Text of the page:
- 66.6% identify as White British, compared to 79.2% in the West Midlands Region and 79.8% in England.
- 33.4% identify as non-White British, compared to 20.8% in the West Midlands Region and 20.2% in England.
The non-White British population identifies as follows:
- 7.2% as Other White (White Irish, Irish Traveller and White Other, including mostly other Europeans), compared to 3.6% in the West Midlands Region and 5.7% in England.
- 2.7% identify as Mixed/Multiple-ethnic group, compared to 2.4% in the West Midlands Region and 2.2% in England.
- 16.3% identify as Asian/Asian British (including Indian, Pakistani, Bangladeshi, Chinese and other South Asian groups), compared to 10.8% in the West Midlands Region and 7.7% in England;.
- 5.5% identify as Black/Black British (including Black African, Black Caribbean and other black), compared to 3.2% in the West Midlands Region and 3.4% in England.
- 1.6% identify as Other (including Arab and others), compared to 0.9% in the West Midlands Region and 1.0% in England.
Coventry has a large student population (approximately 15,000 are non-UK) who are in the UK for 12 months or longer that are included in these figures. Figures from the Coventry Inspires Image Group state 'Ethnic Minorities' at 13 per cent.
|Religion in Coventry (2011 census)|
|Coventry religious demographics from the 2011 census|
According to the 2011 Census, 53.7% (170,090) of residents identified themselves as Christian making Christianity the largest followed religion in the city.
Islam was the second most followed religion with 7.5% (23,665) of residents identifying with the religion.
5.0% (15,912) of Coventry's population were Sikh, disproportionately larger than the national average in England of 0.8%.
Hindus made up 3.5% (11,152) of the resident population followed by Buddhists at 0.3% (1,067) and Jews at 0.1% (210) respectively. The adherents of other religions made up 0.5% (1,641) of the city's population.
Almost a quarter of Coventry residents, 23.0% (72,896), identified themselves as having no religion and 6.4% did not declare any religion.
|Birmingham, Sutton Coldfield, Lichfield||Bedworth, Nuneaton, Burton-on-Trent||Hinckley, Leicester|
|Balsall Common, Solihull||Rugby, Lutterworth|
|Warwick, Stratford-upon-Avon||Kenilworth, Leamington Spa||Daventry, Northampton|
Origins: Coventry in a linguistic sense looks both ways, towards both the 'West' and 'East' Midlands. One thousand years ago, the extreme west of Warwickshire, what today we would designate Birmingham and the Black Country was then separated from Coventry and east Warwickshire by the forest of Arden, with resulting inferior means of communication. The west Warwickshire settlements too were smaller in comparison to Coventry which, by the 14th century, was England's third city. Even as far back as Anglo-Saxon times Coventry—situated as it was, close to Watling Street—was a trading and market post between King Alfred's Saxon Mercia and Danelaw England with a consequent merging of dialects.
Coventry and Birmingham accents: Phonetically the accent of Coventry is similar to Northern English in that it does not have the trap-bath split, so cast is pronounced rather than. Yet the clipped, flatter vowels in the accent also contain traces of Estuary English (T-glottaling), increasingly so amongst the young since 1950. One notable feature which television producers have been apt to overlook is the distinction between Coventry and Birmingham accents. In Birmingham and the Black Country 'Old' and 'cold' may be pronounced as "owd" and "cowd", this linguistic feature stops starkly as one moves beyond Solihull in the general direction of Coventry, a possible approximation of the 'Arden Forest' divide perhaps. Yet accents alter briskly in this particular part of the Midlands, North Warwickshire (Bedworth & Nuneaton) displays increased East Midlands dialect features. Then again, just to the south, the general Southern English feature of the longer 'a' in words such as "bath" and "path" (becoming like the nonce words "barth" and "parth" as pronounced in a non-rhotic accent) starts to occur regardless of class or geodemographic grouping across an east to west band of settlements somewhere between Southam and Banbury, positioning Coventry right at the edge of England's phonetic crossroads.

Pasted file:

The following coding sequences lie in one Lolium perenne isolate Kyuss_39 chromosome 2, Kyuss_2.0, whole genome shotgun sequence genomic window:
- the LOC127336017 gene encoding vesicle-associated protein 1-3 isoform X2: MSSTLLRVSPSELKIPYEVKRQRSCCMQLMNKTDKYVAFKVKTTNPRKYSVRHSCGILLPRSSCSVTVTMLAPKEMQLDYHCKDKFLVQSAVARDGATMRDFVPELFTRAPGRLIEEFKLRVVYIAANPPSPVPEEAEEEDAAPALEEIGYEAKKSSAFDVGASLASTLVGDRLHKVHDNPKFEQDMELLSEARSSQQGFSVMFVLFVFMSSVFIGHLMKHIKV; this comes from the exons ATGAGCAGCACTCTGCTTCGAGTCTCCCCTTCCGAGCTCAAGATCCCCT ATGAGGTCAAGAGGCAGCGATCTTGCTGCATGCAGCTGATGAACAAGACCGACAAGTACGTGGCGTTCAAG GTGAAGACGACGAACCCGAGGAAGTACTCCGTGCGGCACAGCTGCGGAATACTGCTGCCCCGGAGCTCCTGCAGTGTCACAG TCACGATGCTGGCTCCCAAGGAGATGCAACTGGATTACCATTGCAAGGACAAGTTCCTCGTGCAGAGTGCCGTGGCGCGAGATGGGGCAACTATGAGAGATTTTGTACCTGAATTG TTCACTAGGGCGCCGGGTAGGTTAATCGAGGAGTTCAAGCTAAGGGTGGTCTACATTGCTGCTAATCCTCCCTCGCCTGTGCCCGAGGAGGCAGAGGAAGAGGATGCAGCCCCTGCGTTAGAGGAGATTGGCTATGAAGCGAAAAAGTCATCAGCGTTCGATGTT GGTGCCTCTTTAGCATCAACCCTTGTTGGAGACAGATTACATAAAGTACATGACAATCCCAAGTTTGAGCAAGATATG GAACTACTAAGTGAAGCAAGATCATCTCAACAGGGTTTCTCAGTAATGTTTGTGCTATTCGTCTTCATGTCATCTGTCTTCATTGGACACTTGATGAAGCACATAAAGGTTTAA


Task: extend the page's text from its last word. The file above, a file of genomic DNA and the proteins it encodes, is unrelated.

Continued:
Coventry accent on television: Dramatic representations on film have been very uneven down the years, ranging from Yorkshire sounding builders visiting the Queen Vic in EastEnders  to Black Country sounding factory workers in the Jeffrey Archer adaptation 'First Among Equals' (1984). The BBC's 2009 documentary The Bombing of Coventry contained useful phonetic data on the 'Coventry Accent' in the form of interviews with Coventrians. A recent performance from the actress Becci Gemmell, playing Coventry character Joyce in the BBC drama Land Girls, also gave a more accurate phonetic representation of the accent.
2008 bomb scare
The city was bombed many times during the Second World War by the Luftwaffe. These bombs were often abandoned if they fell in areas of little significant importance to the war effort, and continue to be found during construction work to this day. Many old bombs were found to still be viable explosive devices. On 12 March 2008, an unexploded Second World War Luftwaffe bomb was discovered in Coventry's city centre. Police said the device seemed genuine but it was not clear if it was live. A cordon of 500 metres (1,600 feet) was enforced. In an ironic coincidence the finding of the bomb led to a performance of "One Night in November", a play about the Blitz, being cancelled. A Royal Engineers bomb disposal team conducted a controlled explosion early on the morning of 13 March 2008.